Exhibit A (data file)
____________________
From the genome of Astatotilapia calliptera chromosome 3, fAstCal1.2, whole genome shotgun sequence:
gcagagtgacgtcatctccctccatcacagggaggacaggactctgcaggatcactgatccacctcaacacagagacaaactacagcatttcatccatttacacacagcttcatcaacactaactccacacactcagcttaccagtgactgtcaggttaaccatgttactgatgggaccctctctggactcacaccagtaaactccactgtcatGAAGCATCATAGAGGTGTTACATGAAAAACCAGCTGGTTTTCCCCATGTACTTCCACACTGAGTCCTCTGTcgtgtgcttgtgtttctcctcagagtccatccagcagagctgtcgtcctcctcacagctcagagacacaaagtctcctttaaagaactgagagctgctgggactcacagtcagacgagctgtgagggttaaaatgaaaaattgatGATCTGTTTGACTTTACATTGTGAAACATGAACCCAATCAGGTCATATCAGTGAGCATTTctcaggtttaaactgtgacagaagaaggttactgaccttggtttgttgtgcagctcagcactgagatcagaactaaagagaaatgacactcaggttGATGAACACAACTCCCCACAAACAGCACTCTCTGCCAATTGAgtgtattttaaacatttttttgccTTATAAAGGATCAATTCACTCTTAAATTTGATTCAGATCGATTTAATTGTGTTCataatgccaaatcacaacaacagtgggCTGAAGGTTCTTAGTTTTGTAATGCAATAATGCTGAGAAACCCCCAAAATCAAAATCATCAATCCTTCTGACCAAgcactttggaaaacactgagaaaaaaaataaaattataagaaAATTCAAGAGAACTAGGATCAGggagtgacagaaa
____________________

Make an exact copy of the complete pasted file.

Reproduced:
From the genome of Astatotilapia calliptera chromosome 3, fAstCal1.2, whole genome shotgun sequence:
gcagagtgacgtcatctccctccatcacagggaggacaggactctgcaggatcactgatccacctcaacacagagacaaactacagcatttcatccatttacacacagcttcatcaacactaactccacacactcagcttaccagtgactgtcaggttaaccatgttactgatgggaccctctctggactcacaccagtaaactccactgtcatGAAGCATCATAGAGGTGTTACATGAAAAACCAGCTGGTTTTCCCCATGTACTTCCACACTGAGTCCTCTGTcgtgtgcttgtgtttctcctcagagtccatccagcagagctgtcgtcctcctcacagctcagagacacaaagtctcctttaaagaactgagagctgctgggactcacagtcagacgagctgtgagggttaaaatgaaaaattgatGATCTGTTTGACTTTACATTGTGAAACATGAACCCAATCAGGTCATATCAGTGAGCATTTctcaggtttaaactgtgacagaagaaggttactgaccttggtttgttgtgcagctcagcactgagatcagaactaaagagaaatgacactcaggttGATGAACACAACTCCCCACAAACAGCACTCTCTGCCAATTGAgtgtattttaaacatttttttgccTTATAAAGGATCAATTCACTCTTAAATTTGATTCAGATCGATTTAATTGTGTTCataatgccaaatcacaacaacagtgggCTGAAGGTTCTTAGTTTTGTAATGCAATAATGCTGAGAAACCCCCAAAATCAAAATCATCAATCCTTCTGACCAAgcactttggaaaacactgagaaaaaaaataaaattataagaaAATTCAAGAGAACTAGGATCAGggagtgacagaaa